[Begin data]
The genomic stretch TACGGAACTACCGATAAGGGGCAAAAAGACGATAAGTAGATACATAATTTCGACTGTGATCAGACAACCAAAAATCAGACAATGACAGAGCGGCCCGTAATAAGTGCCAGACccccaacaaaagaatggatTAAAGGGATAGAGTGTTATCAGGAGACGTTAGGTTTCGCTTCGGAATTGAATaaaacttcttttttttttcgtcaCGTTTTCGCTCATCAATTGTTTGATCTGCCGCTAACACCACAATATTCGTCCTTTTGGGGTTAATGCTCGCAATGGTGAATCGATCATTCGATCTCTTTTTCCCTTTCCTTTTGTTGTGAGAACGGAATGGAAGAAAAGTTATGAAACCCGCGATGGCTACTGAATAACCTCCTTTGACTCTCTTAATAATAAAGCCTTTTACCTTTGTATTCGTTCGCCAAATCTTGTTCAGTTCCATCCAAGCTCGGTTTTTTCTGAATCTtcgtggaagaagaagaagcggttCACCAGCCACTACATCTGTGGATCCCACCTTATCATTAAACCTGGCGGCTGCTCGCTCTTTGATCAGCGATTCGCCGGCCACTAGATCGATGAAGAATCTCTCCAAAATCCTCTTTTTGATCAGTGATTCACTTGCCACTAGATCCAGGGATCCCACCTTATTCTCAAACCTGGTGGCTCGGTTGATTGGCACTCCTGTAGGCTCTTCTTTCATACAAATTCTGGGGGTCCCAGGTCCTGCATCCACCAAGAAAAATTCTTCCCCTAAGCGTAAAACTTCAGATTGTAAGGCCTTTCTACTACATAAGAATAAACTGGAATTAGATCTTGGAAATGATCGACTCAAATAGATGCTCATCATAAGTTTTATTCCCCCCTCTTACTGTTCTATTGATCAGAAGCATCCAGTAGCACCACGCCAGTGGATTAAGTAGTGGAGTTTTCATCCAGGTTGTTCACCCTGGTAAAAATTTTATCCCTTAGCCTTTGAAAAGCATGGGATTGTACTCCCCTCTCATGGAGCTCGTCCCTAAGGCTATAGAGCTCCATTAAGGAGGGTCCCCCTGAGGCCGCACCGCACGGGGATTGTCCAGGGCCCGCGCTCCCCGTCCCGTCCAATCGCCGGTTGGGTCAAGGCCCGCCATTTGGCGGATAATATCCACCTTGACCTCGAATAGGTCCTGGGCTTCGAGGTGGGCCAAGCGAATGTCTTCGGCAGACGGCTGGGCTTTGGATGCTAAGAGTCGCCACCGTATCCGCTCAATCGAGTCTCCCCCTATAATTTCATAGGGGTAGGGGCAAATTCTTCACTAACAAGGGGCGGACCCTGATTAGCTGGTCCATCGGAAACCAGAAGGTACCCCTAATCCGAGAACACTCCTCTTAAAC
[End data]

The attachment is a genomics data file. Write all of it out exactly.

The genomic stretch TACGGAACTACCGATAAGGGGCAAAAAGACGATAAGTAGATACATAATTTCGACTGTGATCAGACAACCAAAAATCAGACAATGACAGAGCGGCCCGTAATAAGTGCCAGACccccaacaaaagaatggatTAAAGGGATAGAGTGTTATCAGGAGACGTTAGGTTTCGCTTCGGAATTGAATaaaacttcttttttttttcgtcaCGTTTTCGCTCATCAATTGTTTGATCTGCCGCTAACACCACAATATTCGTCCTTTTGGGGTTAATGCTCGCAATGGTGAATCGATCATTCGATCTCTTTTTCCCTTTCCTTTTGTTGTGAGAACGGAATGGAAGAAAAGTTATGAAACCCGCGATGGCTACTGAATAACCTCCTTTGACTCTCTTAATAATAAAGCCTTTTACCTTTGTATTCGTTCGCCAAATCTTGTTCAGTTCCATCCAAGCTCGGTTTTTTCTGAATCTtcgtggaagaagaagaagcggttCACCAGCCACTACATCTGTGGATCCCACCTTATCATTAAACCTGGCGGCTGCTCGCTCTTTGATCAGCGATTCGCCGGCCACTAGATCGATGAAGAATCTCTCCAAAATCCTCTTTTTGATCAGTGATTCACTTGCCACTAGATCCAGGGATCCCACCTTATTCTCAAACCTGGTGGCTCGGTTGATTGGCACTCCTGTAGGCTCTTCTTTCATACAAATTCTGGGGGTCCCAGGTCCTGCATCCACCAAGAAAAATTCTTCCCCTAAGCGTAAAACTTCAGATTGTAAGGCCTTTCTACTACATAAGAATAAACTGGAATTAGATCTTGGAAATGATCGACTCAAATAGATGCTCATCATAAGTTTTATTCCCCCCTCTTACTGTTCTATTGATCAGAAGCATCCAGTAGCACCACGCCAGTGGATTAAGTAGTGGAGTTTTCATCCAGGTTGTTCACCCTGGTAAAAATTTTATCCCTTAGCCTTTGAAAAGCATGGGATTGTACTCCCCTCTCATGGAGCTCGTCCCTAAGGCTATAGAGCTCCATTAAGGAGGGTCCCCCTGAGGCCGCACCGCACGGGGATTGTCCAGGGCCCGCGCTCCCCGTCCCGTCCAATCGCCGGTTGGGTCAAGGCCCGCCATTTGGCGGATAATATCCACCTTGACCTCGAATAGGTCCTGGGCTTCGAGGTGGGCCAAGCGAATGTCTTCGGCAGACGGCTGGGCTTTGGATGCTAAGAGTCGCCACCGTATCCGCTCAATCGAGTCTCCCCCTATAATTTCATAGGGGTAGGGGCAAATTCTTCACTAACAAGGGGCGGACCCTGATTAGCTGGTCCATCGGAAACCAGAAGGTACCCCTAATCCGAGAACACTCCTCTTAAAC